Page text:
Saturday, June 22, 2013

Gardeners' holidays: Salad Days

I've decided to dub the summer solstice on my gardeners' calendar "Salad Days," because our garden is currently at the peak of its lettuce production. Just take a look at these beauties. The little curly ones are Tom Thumb Bibb lettuce, and the larger ones are a new variety I tried this year called Winter Density. It was billed as a cross beween a green leaf lettuce and a romaine, and it's not supposed to bolt in hot weather the way other lettuces do. Actually, I now realize that I could have made this my Veggie of the Month, since it's a variety I haven't tried before (although then I wouldn't have had the chance to sample that yummy Gaya melon).

Unfortunately, it turns out that although the Winter Density lettuce is very healthy and productive in our garden, I don't actually care for it all that much. It has a lot of that distinctive bitter flavor that I dislike in romaine, while I was hoping it might be closer to the mild flavor of green leaf lettuce, which I do like. So although it's growing well, I probably won't bother with it next year. In the meantime, I'm using it up by mixing it in with the tender Boston-type lettuce, which I do like, so that the flavor is less bothersome.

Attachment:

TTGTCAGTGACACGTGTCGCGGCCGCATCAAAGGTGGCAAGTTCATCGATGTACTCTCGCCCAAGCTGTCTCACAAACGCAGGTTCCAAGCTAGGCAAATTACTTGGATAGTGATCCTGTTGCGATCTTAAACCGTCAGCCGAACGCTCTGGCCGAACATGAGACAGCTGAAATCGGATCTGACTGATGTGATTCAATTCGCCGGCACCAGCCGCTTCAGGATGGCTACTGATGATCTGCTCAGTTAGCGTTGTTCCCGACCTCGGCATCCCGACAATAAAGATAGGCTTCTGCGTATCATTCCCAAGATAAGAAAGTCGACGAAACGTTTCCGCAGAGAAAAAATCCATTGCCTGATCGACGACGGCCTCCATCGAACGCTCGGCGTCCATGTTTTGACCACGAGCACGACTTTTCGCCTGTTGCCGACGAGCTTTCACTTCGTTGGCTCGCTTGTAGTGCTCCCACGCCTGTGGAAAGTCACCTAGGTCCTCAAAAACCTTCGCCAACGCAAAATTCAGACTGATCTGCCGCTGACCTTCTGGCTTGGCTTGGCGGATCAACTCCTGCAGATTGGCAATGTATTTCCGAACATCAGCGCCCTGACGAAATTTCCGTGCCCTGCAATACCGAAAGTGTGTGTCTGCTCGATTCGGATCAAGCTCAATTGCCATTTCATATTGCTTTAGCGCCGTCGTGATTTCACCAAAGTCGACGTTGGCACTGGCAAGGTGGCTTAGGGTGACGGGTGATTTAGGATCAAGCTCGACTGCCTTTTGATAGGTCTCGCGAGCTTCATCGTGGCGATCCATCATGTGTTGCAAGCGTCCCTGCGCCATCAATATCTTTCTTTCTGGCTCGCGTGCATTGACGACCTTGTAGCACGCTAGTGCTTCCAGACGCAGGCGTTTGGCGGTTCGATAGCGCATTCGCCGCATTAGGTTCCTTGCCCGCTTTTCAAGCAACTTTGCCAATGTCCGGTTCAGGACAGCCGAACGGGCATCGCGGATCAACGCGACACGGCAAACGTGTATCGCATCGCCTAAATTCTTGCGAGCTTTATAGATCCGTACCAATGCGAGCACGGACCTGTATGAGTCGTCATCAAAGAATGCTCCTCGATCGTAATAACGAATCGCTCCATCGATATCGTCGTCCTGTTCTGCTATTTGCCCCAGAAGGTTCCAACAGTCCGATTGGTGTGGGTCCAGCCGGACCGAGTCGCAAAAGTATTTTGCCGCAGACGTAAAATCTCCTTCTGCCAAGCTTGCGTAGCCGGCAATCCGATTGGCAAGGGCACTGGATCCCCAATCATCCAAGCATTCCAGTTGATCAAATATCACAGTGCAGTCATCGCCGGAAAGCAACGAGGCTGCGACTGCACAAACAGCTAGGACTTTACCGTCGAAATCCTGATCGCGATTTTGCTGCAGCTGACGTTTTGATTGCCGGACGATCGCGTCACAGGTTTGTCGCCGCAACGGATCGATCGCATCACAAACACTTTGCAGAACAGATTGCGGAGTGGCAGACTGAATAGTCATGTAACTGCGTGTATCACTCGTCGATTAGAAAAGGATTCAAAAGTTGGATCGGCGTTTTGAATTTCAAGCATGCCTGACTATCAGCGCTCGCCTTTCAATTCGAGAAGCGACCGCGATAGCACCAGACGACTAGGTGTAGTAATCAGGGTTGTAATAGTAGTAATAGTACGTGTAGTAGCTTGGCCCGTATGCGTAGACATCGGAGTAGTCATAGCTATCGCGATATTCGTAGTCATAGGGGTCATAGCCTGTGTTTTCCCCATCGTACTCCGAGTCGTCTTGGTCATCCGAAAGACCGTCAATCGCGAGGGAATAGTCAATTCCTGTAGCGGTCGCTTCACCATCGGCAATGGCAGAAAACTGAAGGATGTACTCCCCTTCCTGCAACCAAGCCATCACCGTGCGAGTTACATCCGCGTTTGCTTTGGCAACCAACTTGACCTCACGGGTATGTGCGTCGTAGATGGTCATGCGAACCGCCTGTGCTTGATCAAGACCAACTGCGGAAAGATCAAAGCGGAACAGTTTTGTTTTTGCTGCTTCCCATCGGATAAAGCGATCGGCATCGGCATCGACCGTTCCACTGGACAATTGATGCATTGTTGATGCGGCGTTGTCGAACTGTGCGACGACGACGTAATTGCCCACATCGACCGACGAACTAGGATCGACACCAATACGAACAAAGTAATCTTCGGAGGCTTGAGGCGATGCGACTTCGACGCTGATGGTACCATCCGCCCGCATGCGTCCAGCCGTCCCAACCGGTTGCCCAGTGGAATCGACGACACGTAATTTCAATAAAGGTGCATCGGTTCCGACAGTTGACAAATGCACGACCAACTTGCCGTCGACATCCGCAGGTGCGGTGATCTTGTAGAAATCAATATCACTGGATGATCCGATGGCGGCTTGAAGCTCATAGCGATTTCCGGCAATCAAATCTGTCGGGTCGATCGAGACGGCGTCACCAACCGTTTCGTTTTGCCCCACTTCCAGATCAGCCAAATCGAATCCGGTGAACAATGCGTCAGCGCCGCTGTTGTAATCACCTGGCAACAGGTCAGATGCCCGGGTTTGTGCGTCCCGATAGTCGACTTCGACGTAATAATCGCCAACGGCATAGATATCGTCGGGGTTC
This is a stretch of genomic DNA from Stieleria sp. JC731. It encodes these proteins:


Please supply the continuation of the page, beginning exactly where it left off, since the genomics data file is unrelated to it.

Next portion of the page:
Our snow peas are also hitting their stride, as you can see here. Unfortunately, since some of the plants were late to come up (actually, the original seeds didn't come up at all, so we quickly sowed some more), we haven't been able to harvest enough peas at once to make a stand-alone veggie side dish out of them. So instead, we've been picking eight or ten at a time and using them as ingredients in other dishes, like stir fries and Pad Thai. Brian has even taken to cutting up a few at a time and mixing them into our salads. So we celebrated Salad Days last night with a couple of bowls of mixed greens, snow peas, sun-dried tomatoes, and sunflower seeds as an accompaniment to our potato kugel and applesauce.

And in addition to what we're harvesting right now, we can look ahead to more good things on the horizon. Our Sun Gold tomato plants, which are generally the earliest to produce, have already developed tiny green tomatoes, the first of which should ripen by early July. And one of our two zucchini plants has already produces two wee little squashlings, just barely visible in the photo, which will probably be ready to pick within a week. (So far, my yellow cup traps haven't actually captured any vine borer moths, but we can still hope that the foil collars on the stems will keep them off the plants.) So for us, the next holiday in the gardening calendar—August 1, which was traditionally Lammas, or "loaf mass," to celebrate the first harvest of grain—will instead be Squash Mass, or perhaps even Tomato Mass.
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